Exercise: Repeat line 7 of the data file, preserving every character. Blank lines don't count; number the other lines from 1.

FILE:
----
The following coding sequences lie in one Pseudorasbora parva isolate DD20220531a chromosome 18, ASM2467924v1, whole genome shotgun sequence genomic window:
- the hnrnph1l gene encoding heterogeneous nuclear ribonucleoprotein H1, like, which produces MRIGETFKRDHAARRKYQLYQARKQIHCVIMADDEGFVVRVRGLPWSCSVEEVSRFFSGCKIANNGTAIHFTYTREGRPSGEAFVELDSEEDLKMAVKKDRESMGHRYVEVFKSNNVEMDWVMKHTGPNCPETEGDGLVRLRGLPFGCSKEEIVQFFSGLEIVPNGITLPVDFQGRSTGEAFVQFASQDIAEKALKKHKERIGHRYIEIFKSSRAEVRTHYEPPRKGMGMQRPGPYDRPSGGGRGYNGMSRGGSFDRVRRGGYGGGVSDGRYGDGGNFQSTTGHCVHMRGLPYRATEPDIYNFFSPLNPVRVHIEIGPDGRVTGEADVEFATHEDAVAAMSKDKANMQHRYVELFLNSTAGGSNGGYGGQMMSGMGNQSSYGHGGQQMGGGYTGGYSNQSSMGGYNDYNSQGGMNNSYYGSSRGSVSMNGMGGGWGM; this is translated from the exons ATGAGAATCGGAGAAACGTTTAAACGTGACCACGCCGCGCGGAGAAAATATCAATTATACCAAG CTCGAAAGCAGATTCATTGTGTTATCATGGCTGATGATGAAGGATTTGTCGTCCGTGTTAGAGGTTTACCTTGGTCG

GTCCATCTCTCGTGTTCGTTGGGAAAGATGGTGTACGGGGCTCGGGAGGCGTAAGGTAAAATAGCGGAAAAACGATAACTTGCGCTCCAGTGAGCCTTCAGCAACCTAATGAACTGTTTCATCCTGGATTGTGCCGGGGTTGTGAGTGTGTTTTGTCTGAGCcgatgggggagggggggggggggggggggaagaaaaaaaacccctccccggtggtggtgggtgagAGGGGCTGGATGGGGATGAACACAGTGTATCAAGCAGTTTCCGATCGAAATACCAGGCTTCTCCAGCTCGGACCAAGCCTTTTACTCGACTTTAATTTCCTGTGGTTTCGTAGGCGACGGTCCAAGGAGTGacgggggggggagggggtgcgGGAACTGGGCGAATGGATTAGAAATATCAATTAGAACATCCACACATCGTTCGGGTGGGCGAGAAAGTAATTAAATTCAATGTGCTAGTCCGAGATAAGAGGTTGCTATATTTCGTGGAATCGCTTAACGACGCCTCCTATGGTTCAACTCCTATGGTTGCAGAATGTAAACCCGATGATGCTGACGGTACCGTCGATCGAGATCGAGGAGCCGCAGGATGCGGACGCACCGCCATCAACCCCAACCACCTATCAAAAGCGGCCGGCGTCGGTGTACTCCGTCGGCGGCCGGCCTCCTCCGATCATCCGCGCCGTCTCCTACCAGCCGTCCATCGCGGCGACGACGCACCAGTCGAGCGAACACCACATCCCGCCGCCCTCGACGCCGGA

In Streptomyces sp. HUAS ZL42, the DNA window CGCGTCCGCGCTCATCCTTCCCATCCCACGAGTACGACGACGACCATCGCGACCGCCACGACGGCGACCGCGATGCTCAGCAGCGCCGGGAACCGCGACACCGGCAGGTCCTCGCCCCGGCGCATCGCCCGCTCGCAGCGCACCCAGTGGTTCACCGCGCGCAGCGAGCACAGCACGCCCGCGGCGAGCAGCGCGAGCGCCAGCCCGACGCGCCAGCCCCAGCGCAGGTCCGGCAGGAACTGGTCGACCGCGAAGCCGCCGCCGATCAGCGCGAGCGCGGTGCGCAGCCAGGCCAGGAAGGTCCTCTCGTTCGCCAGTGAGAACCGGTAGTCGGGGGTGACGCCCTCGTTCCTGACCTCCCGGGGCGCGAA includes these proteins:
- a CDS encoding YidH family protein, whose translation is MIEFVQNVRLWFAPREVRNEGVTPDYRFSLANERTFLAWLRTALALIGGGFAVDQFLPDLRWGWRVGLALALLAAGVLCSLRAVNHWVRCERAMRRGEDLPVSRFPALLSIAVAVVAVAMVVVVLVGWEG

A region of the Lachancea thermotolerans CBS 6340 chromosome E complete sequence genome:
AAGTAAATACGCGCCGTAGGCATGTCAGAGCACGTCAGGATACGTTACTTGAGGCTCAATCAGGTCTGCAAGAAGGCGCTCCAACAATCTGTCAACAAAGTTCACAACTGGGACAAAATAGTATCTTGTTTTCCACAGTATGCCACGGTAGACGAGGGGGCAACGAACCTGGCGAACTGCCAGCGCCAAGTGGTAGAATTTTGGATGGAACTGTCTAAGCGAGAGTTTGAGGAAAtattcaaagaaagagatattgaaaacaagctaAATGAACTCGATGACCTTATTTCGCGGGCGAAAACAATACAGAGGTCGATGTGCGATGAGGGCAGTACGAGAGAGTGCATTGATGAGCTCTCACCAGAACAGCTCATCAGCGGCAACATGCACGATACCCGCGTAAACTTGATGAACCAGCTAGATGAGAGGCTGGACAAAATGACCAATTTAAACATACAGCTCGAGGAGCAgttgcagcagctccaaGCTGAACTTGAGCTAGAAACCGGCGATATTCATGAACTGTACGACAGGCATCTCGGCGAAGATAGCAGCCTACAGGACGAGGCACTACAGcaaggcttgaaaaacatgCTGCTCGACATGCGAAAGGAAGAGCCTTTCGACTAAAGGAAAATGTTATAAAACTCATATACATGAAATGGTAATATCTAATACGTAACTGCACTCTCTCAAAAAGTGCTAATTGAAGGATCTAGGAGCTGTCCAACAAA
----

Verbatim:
AAGTAAATACGCGCCGTAGGCATGTCAGAGCACGTCAGGATACGTTACTTGAGGCTCAATCAGGTCTGCAAGAAGGCGCTCCAACAATCTGTCAACAAAGTTCACAACTGGGACAAAATAGTATCTTGTTTTCCACAGTATGCCACGGTAGACGAGGGGGCAACGAACCTGGCGAACTGCCAGCGCCAAGTGGTAGAATTTTGGATGGAACTGTCTAAGCGAGAGTTTGAGGAAAtattcaaagaaagagatattgaaaacaagctaAATGAACTCGATGACCTTATTTCGCGGGCGAAAACAATACAGAGGTCGATGTGCGATGAGGGCAGTACGAGAGAGTGCATTGATGAGCTCTCACCAGAACAGCTCATCAGCGGCAACATGCACGATACCCGCGTAAACTTGATGAACCAGCTAGATGAGAGGCTGGACAAAATGACCAATTTAAACATACAGCTCGAGGAGCAgttgcagcagctccaaGCTGAACTTGAGCTAGAAACCGGCGATATTCATGAACTGTACGACAGGCATCTCGGCGAAGATAGCAGCCTACAGGACGAGGCACTACAGcaaggcttgaaaaacatgCTGCTCGACATGCGAAAGGAAGAGCCTTTCGACTAAAGGAAAATGTTATAAAACTCATATACATGAAATGGTAATATCTAATACGTAACTGCACTCTCTCAAAAAGTGCTAATTGAAGGATCTAGGAGCTGTCCAACAAA